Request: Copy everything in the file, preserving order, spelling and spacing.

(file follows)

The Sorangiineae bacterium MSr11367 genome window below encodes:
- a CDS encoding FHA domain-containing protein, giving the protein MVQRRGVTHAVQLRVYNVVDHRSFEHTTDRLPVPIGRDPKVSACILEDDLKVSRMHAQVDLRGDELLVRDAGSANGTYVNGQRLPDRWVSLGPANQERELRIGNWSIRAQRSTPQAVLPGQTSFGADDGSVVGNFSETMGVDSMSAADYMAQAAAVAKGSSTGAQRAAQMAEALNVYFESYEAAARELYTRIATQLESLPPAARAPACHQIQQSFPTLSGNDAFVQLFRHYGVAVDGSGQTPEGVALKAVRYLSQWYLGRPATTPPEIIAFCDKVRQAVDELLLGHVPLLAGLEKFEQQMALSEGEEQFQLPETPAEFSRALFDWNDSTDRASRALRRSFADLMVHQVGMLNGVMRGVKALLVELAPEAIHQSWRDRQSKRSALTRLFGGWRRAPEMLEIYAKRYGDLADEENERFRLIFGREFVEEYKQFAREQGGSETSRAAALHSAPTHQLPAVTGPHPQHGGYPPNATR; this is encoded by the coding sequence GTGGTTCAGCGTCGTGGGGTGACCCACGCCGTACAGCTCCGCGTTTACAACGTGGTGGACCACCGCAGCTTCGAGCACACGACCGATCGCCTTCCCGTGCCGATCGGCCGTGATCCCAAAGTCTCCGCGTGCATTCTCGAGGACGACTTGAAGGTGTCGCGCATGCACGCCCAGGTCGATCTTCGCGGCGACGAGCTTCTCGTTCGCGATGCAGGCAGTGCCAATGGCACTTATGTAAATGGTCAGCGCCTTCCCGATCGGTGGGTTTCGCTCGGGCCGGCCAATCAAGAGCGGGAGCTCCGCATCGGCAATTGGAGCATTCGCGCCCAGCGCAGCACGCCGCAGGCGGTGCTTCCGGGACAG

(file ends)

The Sorangiineae bacterium MSr11367 genome window below encodes:
- a CDS encoding FHA domain-containing protein, giving the protein MVQRRGVTHAVQLRVYNVVDHRSFEHTTDRLPVPIGRDPKVSACILEDDLKVSRMHAQVDLRGDELLVRDAGSANGTYVNGQRLPDRWVSLGPANQERELRIGNWSIRAQRSTPQAVLPGQTSFGADDGSVVGNFSETMGVDSMSAADYMAQAAAVAKGSSTGAQRAAQMAEALNVYFESYEAAARELYTRIATQLESLPPAARAPACHQIQQSFPTLSGNDAFVQLFRHYGVAVDGSGQTPEGVALKAVRYLSQWYLGRPATTPPEIIAFCDKVRQAVDELLLGHVPLLAGLEKFEQQMALSEGEEQFQLPETPAEFSRALFDWNDSTDRASRALRRSFADLMVHQVGMLNGVMRGVKALLVELAPEAIHQSWRDRQSKRSALTRLFGGWRRAPEMLEIYAKRYGDLADEENERFRLIFGREFVEEYKQFAREQGGSETSRAAALHSAPTHQLPAVTGPHPQHGGYPPNATR; this is encoded by the coding sequence GTGGTTCAGCGTCGTGGGGTGACCCACGCCGTACAGCTCCGCGTTTACAACGTGGTGGACCACCGCAGCTTCGAGCACACGACCGATCGCCTTCCCGTGCCGATCGGCCGTGATCCCAAAGTCTCCGCGTGCATTCTCGAGGACGACTTGAAGGTGTCGCGCATGCACGCCCAGGTCGATCTTCGCGGCGACGAGCTTCTCGTTCGCGATGCAGGCAGTGCCAATGGCACTTATGTAAATGGTCAGCGCCTTCCCGATCGGTGGGTTTCGCTCGGGCCGGCCAATCAAGAGCGGGAGCTCCGCATCGGCAATTGGAGCATTCGCGCCCAGCGCAGCACGCCGCAGGCGGTGCTTCCGGGACAG